Coronavirus is changing America hugely in the here and now–just look outside.
It’s also true that it will have a lasting impact on the country (and the world), and while prediction is hard, especially about the future, there is one obvious impact that will harm both millions of individual Americans and the long term economic health of the nation.
That would be what’s waiting for students graduating this June into a job market that for all intents and purposes won’t exist–likely for months/years to come.
TL:DR: it’s bad. Really bad. There are serious losses of income and long term wealth that produce knock-on effects on health and social factors in the lives of those who, by no fault or action of their own, happen to come into adulthood at just the wrong moment.
At this moment, we’re diving into what looks like a deep economic disaster that will wreck the dreams of millions of kids just getting started, and we are doing so because the Republican leadership botched both short and long term plans for a predictable event. This is social misery that is about to happen as a direct result of political choices made by Donald Trump and 40 years of decisions by Republican elected officials. We will need to drive that point home, until being a Republican ranks in popular estimation a couple of rungs below refurbished condom retailer.
To our sorrow, there’s a fair amount of research on the natural experiments we’ve already endured that shwo what starting one’s career in such a moment does to both short term and longer prospects. In 2006, a paper looking at Canadian college graduates between 1982 and 1999 showed that recessions have a significant impact on new graduates:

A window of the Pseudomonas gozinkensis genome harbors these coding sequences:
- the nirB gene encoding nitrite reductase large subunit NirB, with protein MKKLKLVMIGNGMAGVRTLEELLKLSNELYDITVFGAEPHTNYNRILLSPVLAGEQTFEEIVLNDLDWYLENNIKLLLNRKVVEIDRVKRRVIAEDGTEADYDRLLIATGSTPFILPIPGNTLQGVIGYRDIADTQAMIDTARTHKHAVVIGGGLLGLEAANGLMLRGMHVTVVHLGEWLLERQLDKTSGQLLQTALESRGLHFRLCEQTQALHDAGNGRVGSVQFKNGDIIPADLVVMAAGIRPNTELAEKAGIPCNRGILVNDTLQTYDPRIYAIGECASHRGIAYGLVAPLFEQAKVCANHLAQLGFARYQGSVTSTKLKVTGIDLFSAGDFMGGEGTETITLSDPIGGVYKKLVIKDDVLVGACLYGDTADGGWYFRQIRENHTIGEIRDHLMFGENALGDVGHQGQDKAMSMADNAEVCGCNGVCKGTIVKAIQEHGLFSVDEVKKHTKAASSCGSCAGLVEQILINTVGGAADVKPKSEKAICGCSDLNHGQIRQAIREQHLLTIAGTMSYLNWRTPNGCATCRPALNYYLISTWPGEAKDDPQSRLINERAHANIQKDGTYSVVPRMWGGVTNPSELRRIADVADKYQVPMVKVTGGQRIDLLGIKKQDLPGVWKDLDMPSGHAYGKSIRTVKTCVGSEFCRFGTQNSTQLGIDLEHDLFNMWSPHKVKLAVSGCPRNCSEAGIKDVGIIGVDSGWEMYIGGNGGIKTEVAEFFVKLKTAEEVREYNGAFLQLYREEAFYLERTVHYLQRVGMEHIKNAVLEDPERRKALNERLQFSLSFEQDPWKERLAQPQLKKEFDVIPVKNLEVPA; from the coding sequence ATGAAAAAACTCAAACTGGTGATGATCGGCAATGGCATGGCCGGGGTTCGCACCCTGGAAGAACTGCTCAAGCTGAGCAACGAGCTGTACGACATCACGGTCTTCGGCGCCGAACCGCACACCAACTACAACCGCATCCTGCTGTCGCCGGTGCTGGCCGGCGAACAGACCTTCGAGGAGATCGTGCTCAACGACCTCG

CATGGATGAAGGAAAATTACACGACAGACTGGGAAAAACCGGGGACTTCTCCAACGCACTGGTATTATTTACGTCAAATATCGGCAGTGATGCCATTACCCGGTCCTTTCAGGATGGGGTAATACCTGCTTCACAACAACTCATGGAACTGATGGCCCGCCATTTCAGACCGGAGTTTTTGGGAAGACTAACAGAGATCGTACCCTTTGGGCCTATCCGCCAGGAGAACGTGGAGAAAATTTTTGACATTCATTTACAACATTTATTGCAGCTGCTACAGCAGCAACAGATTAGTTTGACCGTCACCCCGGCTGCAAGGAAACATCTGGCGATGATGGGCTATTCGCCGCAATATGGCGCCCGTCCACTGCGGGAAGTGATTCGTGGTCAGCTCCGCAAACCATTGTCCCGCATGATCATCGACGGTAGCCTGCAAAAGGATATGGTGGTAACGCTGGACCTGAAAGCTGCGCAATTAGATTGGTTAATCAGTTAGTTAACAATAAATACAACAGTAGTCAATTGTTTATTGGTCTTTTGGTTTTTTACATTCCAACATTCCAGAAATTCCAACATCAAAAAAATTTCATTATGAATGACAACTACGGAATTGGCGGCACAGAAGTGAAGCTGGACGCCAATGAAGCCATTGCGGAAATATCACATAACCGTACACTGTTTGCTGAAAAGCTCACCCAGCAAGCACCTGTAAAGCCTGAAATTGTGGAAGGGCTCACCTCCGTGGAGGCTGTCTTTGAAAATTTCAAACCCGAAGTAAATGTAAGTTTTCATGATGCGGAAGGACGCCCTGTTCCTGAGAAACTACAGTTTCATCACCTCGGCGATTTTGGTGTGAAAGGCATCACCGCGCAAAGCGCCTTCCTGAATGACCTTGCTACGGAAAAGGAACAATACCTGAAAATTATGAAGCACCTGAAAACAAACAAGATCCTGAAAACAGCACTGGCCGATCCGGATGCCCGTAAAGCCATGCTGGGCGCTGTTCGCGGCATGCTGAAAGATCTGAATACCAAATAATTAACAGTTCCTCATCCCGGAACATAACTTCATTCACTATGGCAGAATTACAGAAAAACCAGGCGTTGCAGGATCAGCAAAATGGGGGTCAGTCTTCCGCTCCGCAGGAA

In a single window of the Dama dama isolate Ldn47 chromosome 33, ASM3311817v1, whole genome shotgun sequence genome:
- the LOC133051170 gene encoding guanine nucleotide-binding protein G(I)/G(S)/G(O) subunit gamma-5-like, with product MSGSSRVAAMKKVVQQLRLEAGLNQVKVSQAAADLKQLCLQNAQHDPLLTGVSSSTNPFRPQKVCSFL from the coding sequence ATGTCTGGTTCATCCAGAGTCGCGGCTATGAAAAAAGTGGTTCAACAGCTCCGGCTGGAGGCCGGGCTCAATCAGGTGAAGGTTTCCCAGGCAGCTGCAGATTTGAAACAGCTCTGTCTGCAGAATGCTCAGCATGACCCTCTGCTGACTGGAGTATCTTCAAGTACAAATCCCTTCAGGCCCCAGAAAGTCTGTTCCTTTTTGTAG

Our main results suggest that the average worker graduating college in a recession faces earnings losses that are very persistent but not permanent. On average, a two standard deviation increase in the unemployment rate (roughly comparing the difference between those exiting college in a bust versus boom) leads to an initial wage gap of about 10 percent. This gap declines relatively slowly, and fades to zero after about the eighth year. Controlling for unemployment rate conditions after the first year of labor market entry, we also conclude that virtually all of the wage deficit can be attributed to the unemployment rate variation in the very first year after leaving school.
Graduating at the wrong time affects the shape of careers; timing matters, in that the newest graduates suffer more than those with a toe-hold in the job market; finally, that average 10% loss masks the differential effects by income level. As usual, the poor suffer more (from the non-technical summary):